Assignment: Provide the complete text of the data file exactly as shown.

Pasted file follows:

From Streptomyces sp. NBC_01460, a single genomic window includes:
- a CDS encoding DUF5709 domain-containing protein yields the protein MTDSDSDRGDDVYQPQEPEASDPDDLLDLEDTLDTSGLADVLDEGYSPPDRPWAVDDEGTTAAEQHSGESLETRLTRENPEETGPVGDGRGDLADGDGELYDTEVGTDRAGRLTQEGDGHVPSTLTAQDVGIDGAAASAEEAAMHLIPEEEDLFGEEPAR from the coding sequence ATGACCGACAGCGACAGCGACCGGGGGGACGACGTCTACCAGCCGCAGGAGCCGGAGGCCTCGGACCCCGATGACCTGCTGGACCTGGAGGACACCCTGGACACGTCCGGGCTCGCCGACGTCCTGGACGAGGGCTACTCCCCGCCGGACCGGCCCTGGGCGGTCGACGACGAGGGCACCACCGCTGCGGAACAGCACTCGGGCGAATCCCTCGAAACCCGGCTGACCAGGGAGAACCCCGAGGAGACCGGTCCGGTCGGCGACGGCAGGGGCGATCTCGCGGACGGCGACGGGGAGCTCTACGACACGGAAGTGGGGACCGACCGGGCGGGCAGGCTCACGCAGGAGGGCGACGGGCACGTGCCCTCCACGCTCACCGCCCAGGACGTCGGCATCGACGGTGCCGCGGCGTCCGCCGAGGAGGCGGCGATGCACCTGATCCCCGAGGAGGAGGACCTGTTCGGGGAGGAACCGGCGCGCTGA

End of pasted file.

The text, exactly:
From Streptomyces sp. NBC_01460, a single genomic window includes:
- a CDS encoding DUF5709 domain-containing protein yields the protein MTDSDSDRGDDVYQPQEPEASDPDDLLDLEDTLDTSGLADVLDEGYSPPDRPWAVDDEGTTAAEQHSGESLETRLTRENPEETGPVGDGRGDLADGDGELYDTEVGTDRAGRLTQEGDGHVPSTLTAQDVGIDGAAASAEEAAMHLIPEEEDLFGEEPAR from the coding sequence ATGACCGACAGCGACAGCGACCGGGGGGACGACGTCTACCAGCCGCAGGAGCCGGAGGCCTCGGACCCCGATGACCTGCTGGACCTGGAGGACACCCTGGACACGTCCGGGCTCGCCGACGTCCTGGACGAGGGCTACTCCCCGCCGGACCGGCCCTGGGCGGTCGACGACGAGGGCACCACCGCTGCGGAACAGCACTCGGGCGAATCCCTCGAAACCCGGCTGACCAGGGAGAACCCCGAGGAGACCGGTCCGGTCGGCGACGGCAGGGGCGATCTCGCGGACGGCGACGGGGAGCTCTACGACACGGAAGTGGGGACCGACCGGGCGGGCAGGCTCACGCAGGAGGGCGACGGGCACGTGCCCTCCACGCTCACCGCCCAGGACGTCGGCATCGACGGTGCCGCGGCGTCCGCCGAGGAGGCGGCGATGCACCTGATCCCCGAGGAGGAGGACCTGTTCGGGGAGGAACCGGCGCGCTGA